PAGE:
Folks had worked hard and were tired, so together we decided to end our Assembly that evening by asking our friends from the Chicago Teachers Union to describe the infrastructure they used to catalyze their grassroots organizing.

Leaders from our education community joined the Assembly that night, eager to learn from the CTU.

This is the story we heard: Many in the CTU worried they would never be able to rally members, given what had been happening in Chicago's elementary and secondary schools. They were also facing a tough adversary in Rahm Emanuel, the city's mayor. In one of his first acts of office, Emanuel sought to implement a longer school day (with no additional compensation). He appealed directly to school officials with promises of $150,000 in funding per institution, and free iPads. He ignored the union entirely.

The CTU immediately took the city to the labour board, and stopped the iPad/cash overtures. But after this, it did something different — something that testified to the union's creativity. It sent "listening committees" to neighbourhoods, asking parents for their thoughts on the longer school day. While parents did support a longer school day, the union heard, they didn't support teachers being forced to work longer for free.

The CTU used that idea to politicize union discussions. They reminded members that the community wasn't behind the mayor's agenda. They also challenged the corporate players who had accessed funds meant for public education and who had precipitated the underfunding of schools in Chicago's poor, black and Latino communities. They demonstrated in front of the Bank of America, they rallied at the doors of the Hyatt Hotel; they protested throughout the city. That approach inspired a new layer of activists in the union, and mobilized people in a way many never thought was possible.

When it came to the strike, the union's emphasis on grassroots activism gathered force beyond the leadership. In the heat of the moment, the membership demanded new tactics: a mass, silent march snaked through the mayor's tony neighbourhood; citizens occupied aldermen's offices; and members constantly mobilized on the city streets. So much grassroots capacity had been built, it soon acted of its own volition. The leadership needed to trust newly energized members and support their desire to take action.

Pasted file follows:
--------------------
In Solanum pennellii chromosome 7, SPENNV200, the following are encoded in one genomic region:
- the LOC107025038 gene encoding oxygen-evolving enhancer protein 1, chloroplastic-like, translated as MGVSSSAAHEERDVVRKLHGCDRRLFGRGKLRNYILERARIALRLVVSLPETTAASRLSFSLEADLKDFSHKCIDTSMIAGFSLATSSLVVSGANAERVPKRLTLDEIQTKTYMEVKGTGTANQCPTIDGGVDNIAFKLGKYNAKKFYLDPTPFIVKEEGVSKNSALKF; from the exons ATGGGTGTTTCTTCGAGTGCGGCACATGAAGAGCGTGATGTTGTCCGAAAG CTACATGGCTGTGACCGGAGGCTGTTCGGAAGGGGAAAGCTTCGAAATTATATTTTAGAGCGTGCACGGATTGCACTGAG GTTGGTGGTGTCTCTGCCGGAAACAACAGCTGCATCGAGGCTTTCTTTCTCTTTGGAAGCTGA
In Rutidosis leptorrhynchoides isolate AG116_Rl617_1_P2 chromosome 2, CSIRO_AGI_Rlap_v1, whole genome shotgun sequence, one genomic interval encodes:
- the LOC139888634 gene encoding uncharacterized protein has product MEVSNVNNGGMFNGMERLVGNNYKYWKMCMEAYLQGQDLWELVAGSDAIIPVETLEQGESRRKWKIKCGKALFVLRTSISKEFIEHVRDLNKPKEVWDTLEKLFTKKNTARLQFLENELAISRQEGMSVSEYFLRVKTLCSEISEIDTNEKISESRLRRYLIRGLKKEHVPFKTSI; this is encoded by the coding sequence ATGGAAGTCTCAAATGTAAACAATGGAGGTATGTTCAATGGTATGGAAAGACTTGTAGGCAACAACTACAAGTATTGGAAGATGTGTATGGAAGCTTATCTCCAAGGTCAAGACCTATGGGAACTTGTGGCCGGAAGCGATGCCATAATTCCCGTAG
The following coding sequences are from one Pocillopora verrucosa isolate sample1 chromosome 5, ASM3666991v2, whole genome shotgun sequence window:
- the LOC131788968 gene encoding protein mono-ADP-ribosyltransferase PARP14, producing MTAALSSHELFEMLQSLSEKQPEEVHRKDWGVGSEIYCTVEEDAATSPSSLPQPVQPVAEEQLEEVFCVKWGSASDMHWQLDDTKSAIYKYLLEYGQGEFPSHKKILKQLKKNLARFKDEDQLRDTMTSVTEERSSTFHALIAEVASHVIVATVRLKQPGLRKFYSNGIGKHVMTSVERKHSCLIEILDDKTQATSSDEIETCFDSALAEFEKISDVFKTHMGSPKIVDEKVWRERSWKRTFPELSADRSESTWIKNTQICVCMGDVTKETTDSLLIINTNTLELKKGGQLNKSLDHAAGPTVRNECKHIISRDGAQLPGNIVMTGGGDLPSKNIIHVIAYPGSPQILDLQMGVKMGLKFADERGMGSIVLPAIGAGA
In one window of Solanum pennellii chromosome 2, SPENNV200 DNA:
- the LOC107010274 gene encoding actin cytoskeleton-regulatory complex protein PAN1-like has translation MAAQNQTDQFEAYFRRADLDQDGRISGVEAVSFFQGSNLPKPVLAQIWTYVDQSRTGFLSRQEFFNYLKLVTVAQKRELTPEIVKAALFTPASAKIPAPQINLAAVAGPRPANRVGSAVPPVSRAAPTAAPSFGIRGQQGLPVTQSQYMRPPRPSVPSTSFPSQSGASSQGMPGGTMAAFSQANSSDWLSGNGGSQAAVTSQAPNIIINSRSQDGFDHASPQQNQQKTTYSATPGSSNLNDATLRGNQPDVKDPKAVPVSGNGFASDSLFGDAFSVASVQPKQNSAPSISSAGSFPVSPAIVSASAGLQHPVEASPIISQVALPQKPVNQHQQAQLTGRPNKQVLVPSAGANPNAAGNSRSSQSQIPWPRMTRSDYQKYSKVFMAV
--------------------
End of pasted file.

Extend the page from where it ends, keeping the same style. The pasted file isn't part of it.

As we debated how to apply these ideas in Windsor, we confronted the most intense controversy of the weekend: the fact that many union members, in particular, have accepted and even embraced neoliberal ideas. One person, a union member, talked about how he had encountered racism, sexism, and other prejudices from his co-workers, who felt they had more in common with the boss than the union.

His words evoked talk about union traditions and how they often come from a contradictory place: Because they are about winning economic gains, they can foster a what's-in-it-for-me mentality. But union values, for many, also reflect social values. Too many union members fall prey to the ideas of the Windsor Star and others precisely because they don't discuss their union's social commitments and its progressive history. Those values, some insisted, must guide the Making Waves process, to avoid the pitfall of adapting to a neoliberal, corporate consensus.

That point, while powerful for some was alarming for others. They worried that Making Waves would share the fate of other activist campaigns and be dominated by organized labour. We must constantly be aware of power imbalances in activist work, folks cautioned. Divisions are real. They ought not to be ignored, or swept aside. We must face them and grow from them.

We ended by creating three working groups for collective action: a "rapid response" working group; an Aamjiwnaang First Nation solidarity group, which spoke directly with people from that community about what they needed from Windsor-Essex; and a Leamington solidarity group, which committed to helping workers and their families fight the announced closure of the local Heinz tomato processing plant.

As Aboriginal activist Lilla Watson once said, "If you have come to help me, you are wasting your time; but if you are here because your liberation is bound up with mine, then let us work together."

So let us make waves, together.

Joel Harden is a writer, activist and educator living in Ottawa. He is also a member of Our Times' advisory board.

Find out more about Making Waves and read the full report that inspired the folks in Windsor-Essex: "Making Waves: What Progressive Unions and Civil Society Must Do to Build Power for Social and System Change".